I too am not for the continued consolidation of airlines, which impacts competition, but if the ONE WORLD connection had anything to do with the re-start of the LAX – MAD service, I will close my eyes.

    Since IBERIA is a business I hope that the current financial Depression the world has been enduring for the past four years will not cripple this new and much needed service. I wish IBERIA luck and good bookings on this renewed service to Madrid.

    1. I believe it’s usually just an accounting construct and not a legal entity of any sort. I assume that’s related to foreign ownership rules.

  4. I think Iberia will have much more luck with BCN-MIA, which is starting today.

    But time will tell, where these alliance partners will be stepping on each others toes, and it makes no sense for certain members to be in their current alliance. My guess would be 10 yrs down the road Singapore Airlines (and possibly Turkish Airlines) would not be in Star.

    Maybe this will spawn a fourth alliance, or it might just be the alliance craze of the last 15 years will finally be replaced by something new.

    1. Dear:

      BCN doesn´t have enought pax to fill a long haul flight.
      Iberia is doing this fight BCN-MIA just because the local goverment pays for it.
      Unfortunally IBE has become a muppet in the IAG bussines with BA, where BA is the director/owner of the show.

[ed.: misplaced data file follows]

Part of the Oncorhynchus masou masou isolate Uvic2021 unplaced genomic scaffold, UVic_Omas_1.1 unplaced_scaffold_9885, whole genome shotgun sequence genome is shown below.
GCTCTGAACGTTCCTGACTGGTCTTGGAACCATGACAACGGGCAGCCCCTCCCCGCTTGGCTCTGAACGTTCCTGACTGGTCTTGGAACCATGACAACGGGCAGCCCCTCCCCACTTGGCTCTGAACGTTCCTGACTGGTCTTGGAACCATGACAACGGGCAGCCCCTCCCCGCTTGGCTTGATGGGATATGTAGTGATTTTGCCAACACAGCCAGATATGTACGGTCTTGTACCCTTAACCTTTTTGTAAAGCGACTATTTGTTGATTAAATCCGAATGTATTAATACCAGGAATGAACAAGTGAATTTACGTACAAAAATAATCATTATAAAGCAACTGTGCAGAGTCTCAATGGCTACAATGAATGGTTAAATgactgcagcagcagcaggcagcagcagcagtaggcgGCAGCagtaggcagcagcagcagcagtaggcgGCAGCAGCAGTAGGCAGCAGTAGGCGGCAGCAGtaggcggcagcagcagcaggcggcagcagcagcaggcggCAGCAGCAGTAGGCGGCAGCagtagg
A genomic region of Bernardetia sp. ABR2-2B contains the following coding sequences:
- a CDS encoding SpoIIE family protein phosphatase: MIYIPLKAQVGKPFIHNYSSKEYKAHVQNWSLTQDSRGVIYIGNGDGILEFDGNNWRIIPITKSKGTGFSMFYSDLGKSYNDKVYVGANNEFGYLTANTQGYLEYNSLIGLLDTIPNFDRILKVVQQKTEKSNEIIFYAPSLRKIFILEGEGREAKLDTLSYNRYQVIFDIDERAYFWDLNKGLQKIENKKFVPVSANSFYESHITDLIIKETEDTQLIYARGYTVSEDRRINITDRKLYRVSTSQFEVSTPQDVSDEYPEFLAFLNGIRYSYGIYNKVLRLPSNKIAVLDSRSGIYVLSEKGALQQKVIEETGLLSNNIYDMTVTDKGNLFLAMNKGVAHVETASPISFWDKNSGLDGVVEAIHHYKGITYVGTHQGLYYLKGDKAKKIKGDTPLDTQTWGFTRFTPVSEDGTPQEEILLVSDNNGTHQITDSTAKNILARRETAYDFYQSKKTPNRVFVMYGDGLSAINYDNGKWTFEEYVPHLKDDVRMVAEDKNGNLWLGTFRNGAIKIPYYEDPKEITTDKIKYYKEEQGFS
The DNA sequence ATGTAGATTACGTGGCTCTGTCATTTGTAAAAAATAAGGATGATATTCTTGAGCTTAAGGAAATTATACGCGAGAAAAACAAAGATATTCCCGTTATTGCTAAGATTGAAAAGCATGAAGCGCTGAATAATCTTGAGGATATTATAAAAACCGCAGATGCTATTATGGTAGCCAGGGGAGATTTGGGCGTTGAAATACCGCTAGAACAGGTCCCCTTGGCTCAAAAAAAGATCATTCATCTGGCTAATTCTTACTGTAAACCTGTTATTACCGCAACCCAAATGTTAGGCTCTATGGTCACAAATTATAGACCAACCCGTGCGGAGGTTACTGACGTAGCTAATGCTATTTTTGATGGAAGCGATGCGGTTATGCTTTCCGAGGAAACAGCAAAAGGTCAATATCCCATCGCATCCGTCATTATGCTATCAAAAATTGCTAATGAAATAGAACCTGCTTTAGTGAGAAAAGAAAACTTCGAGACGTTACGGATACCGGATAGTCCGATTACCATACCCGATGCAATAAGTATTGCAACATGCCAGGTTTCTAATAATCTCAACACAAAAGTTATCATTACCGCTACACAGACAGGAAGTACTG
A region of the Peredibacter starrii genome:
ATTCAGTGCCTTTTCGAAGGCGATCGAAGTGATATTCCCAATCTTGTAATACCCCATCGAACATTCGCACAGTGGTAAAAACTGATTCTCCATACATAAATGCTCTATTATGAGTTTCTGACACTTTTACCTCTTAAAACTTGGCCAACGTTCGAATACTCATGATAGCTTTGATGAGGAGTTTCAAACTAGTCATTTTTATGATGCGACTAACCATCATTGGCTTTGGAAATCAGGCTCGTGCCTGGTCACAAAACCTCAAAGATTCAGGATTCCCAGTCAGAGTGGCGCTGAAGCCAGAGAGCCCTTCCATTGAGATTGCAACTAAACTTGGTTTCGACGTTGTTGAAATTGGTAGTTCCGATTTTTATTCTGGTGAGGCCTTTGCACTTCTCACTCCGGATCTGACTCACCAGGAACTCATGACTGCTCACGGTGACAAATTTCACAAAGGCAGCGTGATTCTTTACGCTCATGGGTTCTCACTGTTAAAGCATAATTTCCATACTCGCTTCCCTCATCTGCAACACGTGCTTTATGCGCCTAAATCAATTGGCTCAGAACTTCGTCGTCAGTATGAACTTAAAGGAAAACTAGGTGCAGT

5. Too fragmented a market is generally not efficient, since operators fail to achieve sufficient scale. In that regard, competition between three strong carrier groups that run their networks at high internal efficiency (allowing them to price their product low to the benefit of the consumer) is desirable. As a constituent member of the flying public, I’m all for this. “The feds” voted with the consumer in this instance, not AA/BA/Iberia’s competitors.

  6. I’ll be taking this service in June. I was hoping that the press event would be at the Flight Path, like others have been, and I could have gone. Being Spanish, I go to Spain frequently. It’s nice have a non-stop, but, going day to day, the fares go from somewhat expensive to ridiculous. It can be a lot cheaper flying with a stop, say, through JFK. They had this route way back when. It was very expensive, and, apparently, made no money, so it was stopped. I’m eager to see how this will turn out for all three airlines involved. Now that they have AA providing feed, I hope they can survive- but I don’t think they will, at 1700+ return in Y. I can fly AA, then IB, through MIA, JFK, or ORD, for quite a lot less, and I’ll continue doing so, unless the prices become reasonable. On another note, It’s going to be nice to see some IB tails here in LAX…

    1. By the way, Brett- who was at the event? I don’t think the CEO would go, but maybe… Execs, LAWA people, and press I’m sure was there.

    2. We are also Spanish and have booked flights in April and in September. The April flight was under $1,000 in Economy. You must be flying another class of service. We fly back frequently and I prefer direct flights every time if the difference is not too much.